It would’ve been heartbreaking if it wasn’t so comical. We all knew that in the grand scheme of things—compared to what my family had been through in the past year or two—this was nothing. But it was an interesting dilemma, if nothing else.
As the sun came up the next morning, BA stumbled into the kitchen and casually looked out the window over the sink. “Oh no!” he said as he threw on his shoes and flew out the back door. I peeked out the window to see our horses, Moon and Ria, standing in the exact spot where we had been looking. The place where’d we’d changed cards, or at least where we thought it had happened. He was soon standing right beside them, trying to shoo away a couple of thousand-pound animals from “the scene of the crime.”
I started laughing as I watched. Pretty soon Aaron and Julie and Daniel were in the field joining him—walking in circles—as I started breakfast for the baby and myself.
Twenty minutes later, Indiana was again beside me in her high chair finishing her oatmeal as I ate mine.
“You’re not gonna believe this . . . ,” I heard BA say as he walked in the back door, followed by Aaron and Julie and Daniel—all with big smiles on their faces.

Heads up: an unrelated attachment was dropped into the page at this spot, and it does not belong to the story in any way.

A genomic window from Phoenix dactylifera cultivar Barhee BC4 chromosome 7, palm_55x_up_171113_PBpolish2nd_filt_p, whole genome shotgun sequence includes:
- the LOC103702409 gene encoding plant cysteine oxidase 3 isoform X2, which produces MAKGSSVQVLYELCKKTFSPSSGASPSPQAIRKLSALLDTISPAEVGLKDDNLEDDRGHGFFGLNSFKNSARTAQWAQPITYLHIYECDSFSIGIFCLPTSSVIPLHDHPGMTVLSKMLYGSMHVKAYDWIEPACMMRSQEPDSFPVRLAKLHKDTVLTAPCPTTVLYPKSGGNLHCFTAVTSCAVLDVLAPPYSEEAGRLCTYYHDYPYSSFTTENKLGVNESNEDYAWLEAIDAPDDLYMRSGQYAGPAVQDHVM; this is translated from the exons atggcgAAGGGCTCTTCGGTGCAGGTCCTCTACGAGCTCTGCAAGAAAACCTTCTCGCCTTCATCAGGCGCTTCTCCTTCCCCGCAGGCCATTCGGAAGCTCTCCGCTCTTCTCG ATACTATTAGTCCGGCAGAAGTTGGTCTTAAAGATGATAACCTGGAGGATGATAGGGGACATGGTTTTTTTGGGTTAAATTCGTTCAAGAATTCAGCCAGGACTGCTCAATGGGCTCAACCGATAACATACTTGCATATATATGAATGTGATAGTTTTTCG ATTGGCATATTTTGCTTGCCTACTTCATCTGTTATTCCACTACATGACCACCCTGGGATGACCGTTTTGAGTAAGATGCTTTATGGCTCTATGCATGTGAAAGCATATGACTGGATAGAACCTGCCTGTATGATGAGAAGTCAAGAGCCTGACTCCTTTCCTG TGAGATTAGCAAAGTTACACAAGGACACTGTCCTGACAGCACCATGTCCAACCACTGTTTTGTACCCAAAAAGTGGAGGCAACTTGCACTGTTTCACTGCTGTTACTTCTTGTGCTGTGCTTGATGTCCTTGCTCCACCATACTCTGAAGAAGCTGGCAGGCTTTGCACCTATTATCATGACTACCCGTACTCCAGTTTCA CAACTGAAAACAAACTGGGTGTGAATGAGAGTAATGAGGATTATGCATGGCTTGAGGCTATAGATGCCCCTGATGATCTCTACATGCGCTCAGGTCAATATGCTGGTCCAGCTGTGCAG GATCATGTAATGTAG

“You gotta be kidding me?” I asked.
“Nope.” And in his hand was the culprit. A black 64-gigabyte SanDisk card with the magic picture inside.
“How about that,” I said, as I turned to look at Indy. She just smiled and held her bowl up, “More Papa.”
That story is the ‘foreward’ to the my new book Once Upon A Farm that comes out in stores on June 19th. It’s something I’ve spent most of last spring and summer writing and am glad to finally get to share the news that it’s coming out in a few months. One of the reasons I was looking forward to sharing the foreward is because in this blog I can share more than I can in the book. I don’t just have to tell you about what happened when she saw the swing beside her Mama’s cross as the sun was setting that evening, I can show you…
All was going well until Indy saw the swing beside her Mama's cross in the cemetery...
And so we took a little break...
I pushed her on the swing for awhile, but that didn't help...
And neither did a wagon ride...
And so we made our way back to the house and went in for a snack, while the crew had an adventure of their own soon after...
Ain’t that how life is? It’s never really easy. It takes twists and turns and goes in directions you don’t want it to go in. You’re hoping for smooth sailing today, and the wind suddenly kicks up and spins your boat around in a completely different direction. And all you can do is hang on and try not to capsize.
It used to disappoint me, that life couldn’t be simpler. But I’ve learned to embrace it. To do more than embrace it. To love that life is that way. That the crazy ride is what life actually is, when it is at its best.
We could’ve walked into the back field and took pics for an hour, then gone inside and looked through what we’d shot and picked our favorite for the cover and e-mailed it to the publisher. That would’ve been easy. But it wouldn’t have been much of a story. Not a great story anyway.